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To Spread Thunderbolt, Intel Will Let Others Make it, Royalty-Free


To Spread Thunderbolt, Intel Will Let Others Make it, Royalty-Free

Expect to see Thunderbolt ports on many more computers, peripherals, and even VR headsets once Intel opens up the specification next year.

Intel's Thunderbolt interface was mostly a Mac-only curiosity until the company decided to bring it to USB-C ports, and now it is poised to become ubiquitous thanks to Intel's decision to allow any device manufacturer to use it without paying royalties.

The end of royalty payments will take effect next year, and Intel announced on Wednesday that it also plans to integrate Thunderbolt directly into its future CPUs. The two changes should make the Thunderbolt interface, which currently supports transfer speeds of up to 40 Gbps, the de facto standard for data ports on everything from desktop PCs to virtual reality headsets. And it is emerging technologies like VR where Intel see's Thunderbolt's biggest promise. A Thunderbolt 3 cable can deliver enough throughput to allow 4K games on a virtual reality headset, according to Intel Vice President Chris Walker.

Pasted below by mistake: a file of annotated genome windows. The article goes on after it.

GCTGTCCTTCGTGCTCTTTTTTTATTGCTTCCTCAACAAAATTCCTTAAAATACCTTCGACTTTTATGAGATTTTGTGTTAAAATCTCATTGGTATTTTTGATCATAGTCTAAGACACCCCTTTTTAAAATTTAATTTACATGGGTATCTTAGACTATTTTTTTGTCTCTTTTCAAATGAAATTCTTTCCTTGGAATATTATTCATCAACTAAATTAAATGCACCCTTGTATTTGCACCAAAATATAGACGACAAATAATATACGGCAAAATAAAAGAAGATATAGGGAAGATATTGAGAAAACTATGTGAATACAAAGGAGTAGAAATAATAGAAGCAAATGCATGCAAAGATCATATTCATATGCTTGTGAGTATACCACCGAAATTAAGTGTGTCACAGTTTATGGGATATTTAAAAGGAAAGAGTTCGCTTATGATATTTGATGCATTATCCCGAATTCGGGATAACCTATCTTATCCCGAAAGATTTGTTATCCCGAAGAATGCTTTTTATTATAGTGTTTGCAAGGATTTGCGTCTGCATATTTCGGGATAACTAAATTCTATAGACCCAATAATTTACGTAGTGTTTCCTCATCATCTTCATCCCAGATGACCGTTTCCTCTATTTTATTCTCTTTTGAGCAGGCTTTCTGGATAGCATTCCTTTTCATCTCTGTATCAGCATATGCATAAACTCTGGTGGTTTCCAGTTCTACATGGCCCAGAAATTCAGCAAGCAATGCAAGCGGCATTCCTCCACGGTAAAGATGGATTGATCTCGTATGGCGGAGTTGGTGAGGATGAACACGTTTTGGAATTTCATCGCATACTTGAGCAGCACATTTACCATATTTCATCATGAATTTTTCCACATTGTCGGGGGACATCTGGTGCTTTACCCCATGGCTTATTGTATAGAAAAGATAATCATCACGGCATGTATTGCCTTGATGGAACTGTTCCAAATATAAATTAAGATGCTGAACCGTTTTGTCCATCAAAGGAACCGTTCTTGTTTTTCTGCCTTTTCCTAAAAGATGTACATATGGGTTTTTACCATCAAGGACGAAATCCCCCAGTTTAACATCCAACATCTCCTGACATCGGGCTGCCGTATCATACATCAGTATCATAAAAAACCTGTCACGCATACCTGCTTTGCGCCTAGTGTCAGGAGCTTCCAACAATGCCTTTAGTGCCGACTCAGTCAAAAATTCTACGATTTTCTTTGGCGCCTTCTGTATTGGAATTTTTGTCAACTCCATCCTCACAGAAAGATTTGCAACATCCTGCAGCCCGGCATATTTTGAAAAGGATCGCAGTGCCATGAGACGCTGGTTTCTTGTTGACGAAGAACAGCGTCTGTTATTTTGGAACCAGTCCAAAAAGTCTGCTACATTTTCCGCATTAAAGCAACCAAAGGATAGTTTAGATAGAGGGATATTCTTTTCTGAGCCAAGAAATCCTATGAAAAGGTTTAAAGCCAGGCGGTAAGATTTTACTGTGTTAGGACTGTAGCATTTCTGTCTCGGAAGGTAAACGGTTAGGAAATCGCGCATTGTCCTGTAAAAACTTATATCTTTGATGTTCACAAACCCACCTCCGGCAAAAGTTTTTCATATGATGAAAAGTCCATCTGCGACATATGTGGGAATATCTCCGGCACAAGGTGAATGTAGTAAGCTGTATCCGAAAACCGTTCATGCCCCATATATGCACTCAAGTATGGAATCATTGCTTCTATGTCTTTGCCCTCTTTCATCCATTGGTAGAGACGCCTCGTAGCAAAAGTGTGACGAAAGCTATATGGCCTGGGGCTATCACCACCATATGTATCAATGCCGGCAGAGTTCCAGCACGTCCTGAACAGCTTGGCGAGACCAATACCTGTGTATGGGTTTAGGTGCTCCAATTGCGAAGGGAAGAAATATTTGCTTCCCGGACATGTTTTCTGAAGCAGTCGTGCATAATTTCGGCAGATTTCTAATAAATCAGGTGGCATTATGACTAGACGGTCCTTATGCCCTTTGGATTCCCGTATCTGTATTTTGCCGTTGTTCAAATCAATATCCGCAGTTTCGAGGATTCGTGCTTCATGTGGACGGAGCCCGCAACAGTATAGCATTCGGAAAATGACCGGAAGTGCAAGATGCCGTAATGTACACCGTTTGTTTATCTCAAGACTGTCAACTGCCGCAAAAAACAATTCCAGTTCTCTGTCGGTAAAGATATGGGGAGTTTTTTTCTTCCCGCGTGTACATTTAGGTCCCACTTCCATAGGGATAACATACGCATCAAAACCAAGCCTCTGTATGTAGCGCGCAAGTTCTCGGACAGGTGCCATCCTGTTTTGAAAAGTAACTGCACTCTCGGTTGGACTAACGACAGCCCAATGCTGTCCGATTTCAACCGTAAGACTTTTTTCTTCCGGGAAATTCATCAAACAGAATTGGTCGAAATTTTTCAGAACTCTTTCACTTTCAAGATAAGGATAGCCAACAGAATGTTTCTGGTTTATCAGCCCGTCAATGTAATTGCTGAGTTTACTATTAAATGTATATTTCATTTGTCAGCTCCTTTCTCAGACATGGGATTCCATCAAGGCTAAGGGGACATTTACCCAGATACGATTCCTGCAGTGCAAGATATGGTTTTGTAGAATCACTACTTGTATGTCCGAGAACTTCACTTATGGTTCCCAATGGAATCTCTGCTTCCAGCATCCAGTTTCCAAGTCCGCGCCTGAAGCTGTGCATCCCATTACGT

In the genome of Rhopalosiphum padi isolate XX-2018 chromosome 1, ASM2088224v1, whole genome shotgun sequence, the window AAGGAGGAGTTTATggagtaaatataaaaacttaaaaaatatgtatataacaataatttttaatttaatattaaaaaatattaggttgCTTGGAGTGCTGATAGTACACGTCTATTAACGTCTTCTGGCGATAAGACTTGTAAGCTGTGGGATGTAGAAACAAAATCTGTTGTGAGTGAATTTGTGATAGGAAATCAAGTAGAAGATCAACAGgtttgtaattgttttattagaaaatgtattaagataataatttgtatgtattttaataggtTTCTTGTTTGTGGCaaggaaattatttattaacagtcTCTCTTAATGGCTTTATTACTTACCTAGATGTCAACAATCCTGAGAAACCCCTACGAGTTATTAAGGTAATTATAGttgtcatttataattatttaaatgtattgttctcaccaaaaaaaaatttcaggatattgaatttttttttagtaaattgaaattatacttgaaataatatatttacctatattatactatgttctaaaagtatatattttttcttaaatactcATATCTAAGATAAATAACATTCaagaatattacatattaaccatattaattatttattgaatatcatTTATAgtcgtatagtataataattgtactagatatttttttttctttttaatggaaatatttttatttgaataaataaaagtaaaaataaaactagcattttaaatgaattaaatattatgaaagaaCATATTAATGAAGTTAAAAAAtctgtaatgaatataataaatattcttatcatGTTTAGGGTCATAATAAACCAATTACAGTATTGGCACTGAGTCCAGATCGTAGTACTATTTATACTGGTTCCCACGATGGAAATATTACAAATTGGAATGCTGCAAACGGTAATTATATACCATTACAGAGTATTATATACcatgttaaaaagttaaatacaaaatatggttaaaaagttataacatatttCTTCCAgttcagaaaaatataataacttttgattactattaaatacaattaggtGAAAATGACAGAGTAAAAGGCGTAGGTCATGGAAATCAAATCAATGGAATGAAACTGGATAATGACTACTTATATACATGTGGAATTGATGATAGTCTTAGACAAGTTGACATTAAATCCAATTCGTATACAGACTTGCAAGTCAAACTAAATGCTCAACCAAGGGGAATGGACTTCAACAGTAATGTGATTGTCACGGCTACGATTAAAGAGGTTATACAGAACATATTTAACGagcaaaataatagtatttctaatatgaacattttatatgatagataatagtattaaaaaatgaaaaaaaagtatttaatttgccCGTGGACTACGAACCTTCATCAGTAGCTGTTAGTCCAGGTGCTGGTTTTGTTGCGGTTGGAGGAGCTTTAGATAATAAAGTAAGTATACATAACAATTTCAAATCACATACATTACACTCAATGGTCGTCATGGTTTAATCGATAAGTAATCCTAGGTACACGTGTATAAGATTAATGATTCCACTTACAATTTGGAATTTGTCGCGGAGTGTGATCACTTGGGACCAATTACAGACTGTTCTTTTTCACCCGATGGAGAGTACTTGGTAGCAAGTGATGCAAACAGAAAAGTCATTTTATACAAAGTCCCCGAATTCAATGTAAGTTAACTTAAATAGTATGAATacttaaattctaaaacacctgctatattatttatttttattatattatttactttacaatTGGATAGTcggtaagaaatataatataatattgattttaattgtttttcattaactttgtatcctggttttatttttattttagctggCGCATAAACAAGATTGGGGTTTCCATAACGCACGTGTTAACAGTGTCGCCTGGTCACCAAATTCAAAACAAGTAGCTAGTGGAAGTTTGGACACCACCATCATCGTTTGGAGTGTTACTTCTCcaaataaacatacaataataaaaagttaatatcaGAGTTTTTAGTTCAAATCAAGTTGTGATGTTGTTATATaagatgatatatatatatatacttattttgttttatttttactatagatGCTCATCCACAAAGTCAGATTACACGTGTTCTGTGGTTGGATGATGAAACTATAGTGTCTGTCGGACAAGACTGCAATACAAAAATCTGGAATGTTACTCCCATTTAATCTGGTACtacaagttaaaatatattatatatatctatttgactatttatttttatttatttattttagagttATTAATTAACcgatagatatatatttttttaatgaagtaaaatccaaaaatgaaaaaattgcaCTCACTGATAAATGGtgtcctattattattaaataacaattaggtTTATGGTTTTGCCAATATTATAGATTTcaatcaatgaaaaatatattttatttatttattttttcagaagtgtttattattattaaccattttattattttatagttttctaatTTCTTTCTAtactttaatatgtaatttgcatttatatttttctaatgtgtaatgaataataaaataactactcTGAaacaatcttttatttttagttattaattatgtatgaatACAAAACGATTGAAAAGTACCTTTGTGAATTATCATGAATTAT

Other benefits include the ability for laptop and desktop manufacturers to greatly simplify the variety of ports that they offer. Thunderbolt, which started life built into the MiniDisplay ports of Mac laptops and desktops, can function as a monitor cable or a power cord in addition to connecting external drives and other peripherals.

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"With Thunderbolt 3 integrated into the CPU, computer makers can build thinner and lighter systems with only Thunderbolt 3 ports," Walker explained in a blog post. "For the first time, all the ports on a computer can be the same – any port can charge the system and connect to Thunderbolt devices, every display and billions of USB devices."

Making Thunderbolt royalty-free should also make its peripherals and cables cheaper and easier to find. When it comes to external hard drives, for instance, Thunderbolt is still mostly limited to high-end models geared toward media professionals, like the $399 6TB Lacie d2.

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